Dreams and prophecies

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Prophecies, visions and dreams which may deal with the past, the present or the future play an important part in A Song of Ice and Fire. This article descibes them.

As Archmaester Marwyn states:

[A] prophecy is like a treacherous woman. She takes your member in her mouth, and you moan with the pleasure of it and think, how sweet, how fine, how good this is . . . and then her teeth snap shut and your moans turn to screams. That is the nature of prophecy, said Gorghan. Prophecy will bite your prick off every time.” [1]

Tyrion Lannister also states to Ser Jorah Mormont [2]:

“Prophecy is like a half-trained mule. It looks as though it might be useful, but the moment you trust in it, it kicks you in the head."

Before the Doom

Daenys Targaryen's, daughter of Aenar Targaryen, Dreams

Daenys Targaryen, called Daenys the Dreamer, Aenar Targaryen, the ancestor of House Targaryen, is reputed to have had a gift of prophecy that his daughter, in turn, wrote down in the legendary book Signs and Portents.[3] It is believed that such precognition was of the Doom of Valyria 12 years before it happened, making possible the flight of the Targaryens to Dragonstone with five dragons.[4]

Dunk and Egg

Daeron Targaryen's Dreams

Prince Daeron Targaryen is one of the characters in The Hedge Knight, the first and earliest of the Dunk and Egg tales.

Living about ninety years before the events of A Game of Thrones, the Prince claimed to have prophetic dreams that consistently became true. Those dreams include foresights about the events resulting from the Trial of Seven after the Ashford Tourney that seem to have been completely fulfilled during The Hedge Knight.[5]

Daeron also prophesied that the dragons would someday return, which was confirmed by an independent prediction found by King Aerys I.[6]

John the Fiddler's Dreams

Similarly, the third Dunk and Egg tale, The Mystery Knight, features Ser John the Fiddler, who likewise has prophetic dreams that he claims to be completely reliable; his behavior makes it apparent that he fully believes his claims, but ultimately his dreams end up being very symbolic, much like Daeron's. Such dreams include the death of his elder brothers during the first Blackfyre Rebellion at Redgrass field; the future membership of Ser Duncan the Tall in the Kingsguard; and the hatching of a dragon's egg at a white castle that he believes to be House Butterwell's Whitewalls.[7]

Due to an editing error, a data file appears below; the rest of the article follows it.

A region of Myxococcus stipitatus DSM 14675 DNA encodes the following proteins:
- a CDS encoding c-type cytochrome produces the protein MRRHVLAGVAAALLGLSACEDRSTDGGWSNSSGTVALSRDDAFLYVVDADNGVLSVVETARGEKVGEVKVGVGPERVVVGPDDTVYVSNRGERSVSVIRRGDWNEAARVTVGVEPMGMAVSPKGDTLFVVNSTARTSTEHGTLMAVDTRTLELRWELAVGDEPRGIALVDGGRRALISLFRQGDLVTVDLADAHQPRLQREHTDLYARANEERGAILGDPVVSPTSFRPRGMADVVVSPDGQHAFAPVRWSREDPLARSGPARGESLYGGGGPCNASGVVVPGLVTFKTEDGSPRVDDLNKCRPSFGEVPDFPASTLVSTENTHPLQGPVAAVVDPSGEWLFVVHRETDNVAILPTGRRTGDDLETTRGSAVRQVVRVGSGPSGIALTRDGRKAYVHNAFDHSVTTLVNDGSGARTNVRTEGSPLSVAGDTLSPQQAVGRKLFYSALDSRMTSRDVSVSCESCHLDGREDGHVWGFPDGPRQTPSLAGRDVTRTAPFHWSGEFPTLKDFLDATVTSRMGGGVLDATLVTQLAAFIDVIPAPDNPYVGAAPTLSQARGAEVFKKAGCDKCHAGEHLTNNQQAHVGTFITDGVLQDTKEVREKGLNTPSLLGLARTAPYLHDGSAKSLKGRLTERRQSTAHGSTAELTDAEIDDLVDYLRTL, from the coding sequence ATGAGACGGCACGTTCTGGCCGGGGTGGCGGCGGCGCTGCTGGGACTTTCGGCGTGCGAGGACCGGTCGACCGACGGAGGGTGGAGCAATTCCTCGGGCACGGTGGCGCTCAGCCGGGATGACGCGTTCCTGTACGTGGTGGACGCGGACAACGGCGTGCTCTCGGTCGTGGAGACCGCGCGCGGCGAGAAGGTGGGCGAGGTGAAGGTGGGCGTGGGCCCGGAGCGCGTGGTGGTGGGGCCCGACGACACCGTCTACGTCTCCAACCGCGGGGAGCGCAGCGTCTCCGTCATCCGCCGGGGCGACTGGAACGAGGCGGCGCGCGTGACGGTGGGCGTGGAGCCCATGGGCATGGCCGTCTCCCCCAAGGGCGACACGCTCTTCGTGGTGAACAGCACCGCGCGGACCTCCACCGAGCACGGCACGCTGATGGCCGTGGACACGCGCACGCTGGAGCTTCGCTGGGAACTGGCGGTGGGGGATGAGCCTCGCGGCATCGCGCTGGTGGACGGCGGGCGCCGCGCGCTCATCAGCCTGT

Song of Ice and Fire

Bran’s Dreams

Bran begins to experience prescient dreams after his fall. His spiritual guide is a three-eyed crow. (These dreams appear to be the green dreams of a greenseer.)

He saw his mother sitting alone in a cabin, looking at a blood-stained knife on a table in front of her, as the rowers pulled at their oars and Ser Rodrik leaned across a rail, shaking and heaving. A storm was gathering ahead of them, a vast dark roaring lashed by lightning, but somehow they could not see it.

This shows Lady Catelyn's trip with Ser Rodrik to King's Landing.[8] They would then be given false information on the ownership of the knife that was wielded by the assassin hired to slay Bran.[9] As a result of this misinformation, they would then abduct Tyrion Lannister[10] and take him to The Eyrie to stand trial on charges of murder.[11] Upon learning of his younger brother's captivity, Ser Jaime attacks Lord Eddard to demand his brother's return.[12] Lord Tywin takes a different tack and instead calls his bannermen and makes warfare on the Trident.[13]

He saw his father pleading with the king, his face etched with grief. He saw Sansa crying herself to sleep at night, and he saw Arya watching in silence and holding her secrets hard in her heart. There were shadows all around them. One shadow was as dark as ash, with the terrible face of a hound. Another was armoured like the sun, golden and beautiful. Over them both loomed a giant in armour made of stone, but when he opened his visor, there was nothing inside but darkness and thick black blood.

This shows Eddard distraught over King Robert I's decision to send an assassin after Daenerys Targaryen.[14] Lady Sansa and Arya are depicted in their reactions to the deaths of Lady and Mycah.[15] The shadow with the face of a hound is Sandor Clegane. The one who was armoured like the sun is possibly Jaime Lannister, with his gilded armour[16], but also possibly Oberyn Martell, whose armour made up of copper. [17]. The giant in armour made of stone is likely Robert Strong, seeing as the poisons used by Oberyn Martell blackened and thickened Gregor Clegane's blood.[18]

Finally he looked north. He saw the Wall shining like blue crystal, and his bastard brother Jon sleeping alone in a cold bed, his skin growing pale and hard as the memory of all warmth fled from him.

A foretelling of the events in Jon Snow's last chapter in A Dance with Dragons, opening the possibility that he is dead? Alternatively, Jon Snow may be confined to an ice cell in this vision.